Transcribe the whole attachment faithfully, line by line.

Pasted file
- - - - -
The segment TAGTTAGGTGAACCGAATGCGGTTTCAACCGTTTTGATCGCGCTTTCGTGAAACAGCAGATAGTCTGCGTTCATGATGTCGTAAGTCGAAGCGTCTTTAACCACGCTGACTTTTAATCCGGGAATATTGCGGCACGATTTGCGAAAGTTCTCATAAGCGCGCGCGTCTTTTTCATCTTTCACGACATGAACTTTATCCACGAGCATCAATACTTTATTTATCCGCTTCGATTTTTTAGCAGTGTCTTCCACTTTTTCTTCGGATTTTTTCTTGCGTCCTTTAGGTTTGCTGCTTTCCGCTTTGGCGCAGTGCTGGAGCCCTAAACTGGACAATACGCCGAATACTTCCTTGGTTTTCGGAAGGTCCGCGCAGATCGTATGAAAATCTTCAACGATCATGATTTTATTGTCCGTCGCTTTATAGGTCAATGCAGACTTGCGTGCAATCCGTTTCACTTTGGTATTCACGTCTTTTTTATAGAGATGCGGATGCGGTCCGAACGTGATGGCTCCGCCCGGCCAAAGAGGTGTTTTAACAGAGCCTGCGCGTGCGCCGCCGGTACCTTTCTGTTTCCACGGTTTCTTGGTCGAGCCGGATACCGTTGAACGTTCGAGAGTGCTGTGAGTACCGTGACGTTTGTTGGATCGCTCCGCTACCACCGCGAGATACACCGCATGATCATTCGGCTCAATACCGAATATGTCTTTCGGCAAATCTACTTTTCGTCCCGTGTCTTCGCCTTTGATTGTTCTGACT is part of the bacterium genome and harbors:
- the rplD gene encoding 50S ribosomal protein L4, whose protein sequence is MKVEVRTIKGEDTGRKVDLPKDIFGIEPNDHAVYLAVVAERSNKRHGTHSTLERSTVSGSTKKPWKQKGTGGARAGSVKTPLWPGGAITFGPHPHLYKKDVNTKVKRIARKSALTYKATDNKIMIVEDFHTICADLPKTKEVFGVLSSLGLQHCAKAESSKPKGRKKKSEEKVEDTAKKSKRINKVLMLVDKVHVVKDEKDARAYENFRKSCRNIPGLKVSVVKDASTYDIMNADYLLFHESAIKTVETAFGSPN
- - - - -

The segment TAGTTAGGTGAACCGAATGCGGTTTCAACCGTTTTGATCGCGCTTTCGTGAAACAGCAGATAGTCTGCGTTCATGATGTCGTAAGTCGAAGCGTCTTTAACCACGCTGACTTTTAATCCGGGAATATTGCGGCACGATTTGCGAAAGTTCTCATAAGCGCGCGCGTCTTTTTCATCTTTCACGACATGAACTTTATCCACGAGCATCAATACTTTATTTATCCGCTTCGATTTTTTAGCAGTGTCTTCCACTTTTTCTTCGGATTTTTTCTTGCGTCCTTTAGGTTTGCTGCTTTCCGCTTTGGCGCAGTGCTGGAGCCCTAAACTGGACAATACGCCGAATACTTCCTTGGTTTTCGGAAGGTCCGCGCAGATCGTATGAAAATCTTCAACGATCATGATTTTATTGTCCGTCGCTTTATAGGTCAATGCAGACTTGCGTGCAATCCGTTTCACTTTGGTATTCACGTCTTTTTTATAGAGATGCGGATGCGGTCCGAACGTGATGGCTCCGCCCGGCCAAAGAGGTGTTTTAACAGAGCCTGCGCGTGCGCCGCCGGTACCTTTCTGTTTCCACGGTTTCTTGGTCGAGCCGGATACCGTTGAACGTTCGAGAGTGCTGTGAGTACCGTGACGTTTGTTGGATCGCTCCGCTACCACCGCGAGATACACCGCATGATCATTCGGCTCAATACCGAATATGTCTTTCGGCAAATCTACTTTTCGTCCCGTGTCTTCGCCTTTGATTGTTCTGACT is part of the bacterium genome and harbors:
- the rplD gene encoding 50S ribosomal protein L4, whose protein sequence is MKVEVRTIKGEDTGRKVDLPKDIFGIEPNDHAVYLAVVAERSNKRHGTHSTLERSTVSGSTKKPWKQKGTGGARAGSVKTPLWPGGAITFGPHPHLYKKDVNTKVKRIARKSALTYKATDNKIMIVEDFHTICADLPKTKEVFGVLSSLGLQHCAKAESSKPKGRKKKSEEKVEDTAKKSKRINKVLMLVDKVHVVKDEKDARAYENFRKSCRNIPGLKVSVVKDASTYDIMNADYLLFHESAIKTVETAFGSPN